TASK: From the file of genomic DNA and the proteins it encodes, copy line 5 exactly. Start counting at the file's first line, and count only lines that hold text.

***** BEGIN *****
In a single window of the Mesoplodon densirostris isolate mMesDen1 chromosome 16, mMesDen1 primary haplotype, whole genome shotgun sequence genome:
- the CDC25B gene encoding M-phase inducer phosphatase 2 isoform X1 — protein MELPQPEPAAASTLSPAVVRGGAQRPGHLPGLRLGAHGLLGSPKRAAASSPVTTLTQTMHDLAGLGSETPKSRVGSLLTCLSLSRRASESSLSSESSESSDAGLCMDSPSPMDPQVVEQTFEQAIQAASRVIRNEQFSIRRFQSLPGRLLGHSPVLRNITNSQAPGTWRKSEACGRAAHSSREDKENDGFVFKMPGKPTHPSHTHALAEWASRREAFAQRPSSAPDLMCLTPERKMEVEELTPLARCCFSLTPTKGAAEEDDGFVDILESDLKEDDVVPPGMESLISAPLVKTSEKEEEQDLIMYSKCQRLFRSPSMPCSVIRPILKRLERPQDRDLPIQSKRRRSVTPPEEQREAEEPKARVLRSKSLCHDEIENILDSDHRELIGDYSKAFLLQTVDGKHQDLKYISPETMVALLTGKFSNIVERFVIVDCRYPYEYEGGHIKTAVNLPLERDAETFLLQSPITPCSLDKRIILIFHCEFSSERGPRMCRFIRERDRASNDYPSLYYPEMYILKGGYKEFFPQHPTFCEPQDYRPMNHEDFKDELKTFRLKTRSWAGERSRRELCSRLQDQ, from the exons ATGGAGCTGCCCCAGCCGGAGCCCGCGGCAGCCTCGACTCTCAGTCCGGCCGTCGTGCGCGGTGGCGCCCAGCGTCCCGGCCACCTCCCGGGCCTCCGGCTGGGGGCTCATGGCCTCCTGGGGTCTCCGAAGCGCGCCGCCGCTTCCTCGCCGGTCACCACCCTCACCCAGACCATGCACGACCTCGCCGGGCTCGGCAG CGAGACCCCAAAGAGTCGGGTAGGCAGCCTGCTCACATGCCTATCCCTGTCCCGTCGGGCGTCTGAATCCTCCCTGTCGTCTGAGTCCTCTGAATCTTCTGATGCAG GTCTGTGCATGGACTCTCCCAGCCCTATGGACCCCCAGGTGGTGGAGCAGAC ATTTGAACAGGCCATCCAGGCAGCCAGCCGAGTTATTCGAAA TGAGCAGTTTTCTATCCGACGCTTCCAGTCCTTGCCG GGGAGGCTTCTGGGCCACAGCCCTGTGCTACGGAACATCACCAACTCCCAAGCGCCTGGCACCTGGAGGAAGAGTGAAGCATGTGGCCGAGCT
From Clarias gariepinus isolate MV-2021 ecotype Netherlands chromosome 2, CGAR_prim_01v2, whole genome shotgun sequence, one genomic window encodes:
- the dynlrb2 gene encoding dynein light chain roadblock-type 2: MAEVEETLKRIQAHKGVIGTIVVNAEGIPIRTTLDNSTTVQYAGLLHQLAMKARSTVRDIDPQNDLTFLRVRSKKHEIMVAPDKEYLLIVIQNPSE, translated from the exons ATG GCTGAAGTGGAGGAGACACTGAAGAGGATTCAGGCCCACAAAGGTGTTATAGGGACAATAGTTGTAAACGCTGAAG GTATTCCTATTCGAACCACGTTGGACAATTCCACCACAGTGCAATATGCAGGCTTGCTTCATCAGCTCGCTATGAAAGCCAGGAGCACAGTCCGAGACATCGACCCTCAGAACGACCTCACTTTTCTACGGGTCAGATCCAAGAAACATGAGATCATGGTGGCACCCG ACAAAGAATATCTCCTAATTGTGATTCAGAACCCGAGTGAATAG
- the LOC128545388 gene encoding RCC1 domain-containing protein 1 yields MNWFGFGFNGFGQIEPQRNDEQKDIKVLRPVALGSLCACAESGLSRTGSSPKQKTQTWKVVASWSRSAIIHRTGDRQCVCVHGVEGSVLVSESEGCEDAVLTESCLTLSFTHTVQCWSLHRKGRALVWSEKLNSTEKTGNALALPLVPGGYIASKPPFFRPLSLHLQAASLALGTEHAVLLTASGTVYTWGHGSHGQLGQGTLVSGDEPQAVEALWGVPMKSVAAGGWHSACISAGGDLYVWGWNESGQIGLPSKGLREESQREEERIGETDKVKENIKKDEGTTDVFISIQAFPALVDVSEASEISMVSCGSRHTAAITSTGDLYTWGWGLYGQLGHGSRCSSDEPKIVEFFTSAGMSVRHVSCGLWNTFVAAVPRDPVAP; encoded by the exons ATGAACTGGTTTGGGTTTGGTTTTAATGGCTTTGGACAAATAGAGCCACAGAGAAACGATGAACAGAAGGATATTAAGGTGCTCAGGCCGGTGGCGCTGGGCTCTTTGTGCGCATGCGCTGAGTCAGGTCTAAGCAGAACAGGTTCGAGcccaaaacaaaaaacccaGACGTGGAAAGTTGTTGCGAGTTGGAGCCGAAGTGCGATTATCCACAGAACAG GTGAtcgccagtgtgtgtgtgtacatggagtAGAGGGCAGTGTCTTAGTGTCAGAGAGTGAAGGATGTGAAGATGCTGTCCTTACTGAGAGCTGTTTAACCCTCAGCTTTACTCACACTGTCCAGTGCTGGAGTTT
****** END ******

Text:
- the LOC128545388 gene encoding RCC1 domain-containing protein 1 yields MNWFGFGFNGFGQIEPQRNDEQKDIKVLRPVALGSLCACAESGLSRTGSSPKQKTQTWKVVASWSRSAIIHRTGDRQCVCVHGVEGSVLVSESEGCEDAVLTESCLTLSFTHTVQCWSLHRKGRALVWSEKLNSTEKTGNALALPLVPGGYIASKPPFFRPLSLHLQAASLALGTEHAVLLTASGTVYTWGHGSHGQLGQGTLVSGDEPQAVEALWGVPMKSVAAGGWHSACISAGGDLYVWGWNESGQIGLPSKGLREESQREEERIGETDKVKENIKKDEGTTDVFISIQAFPALVDVSEASEISMVSCGSRHTAAITSTGDLYTWGWGLYGQLGHGSRCSSDEPKIVEFFTSAGMSVRHVSCGLWNTFVAAVPRDPVAP; encoded by the exons ATGAACTGGTTTGGGTTTGGTTTTAATGGCTTTGGACAAATAGAGCCACAGAGAAACGATGAACAGAAGGATATTAAGGTGCTCAGGCCGGTGGCGCTGGGCTCTTTGTGCGCATGCGCTGAGTCAGGTCTAAGCAGAACAGGTTCGAGcccaaaacaaaaaacccaGACGTGGAAAGTTGTTGCGAGTTGGAGCCGAAGTGCGATTATCCACAGAACAG GTGAtcgccagtgtgtgtgtgtacatggagtAGAGGGCAGTGTCTTAGTGTCAGAGAGTGAAGGATGTGAAGATGCTGTCCTTACTGAGAGCTGTTTAACCCTCAGCTTTACTCACACTGTCCAGTGCTGGAGTTT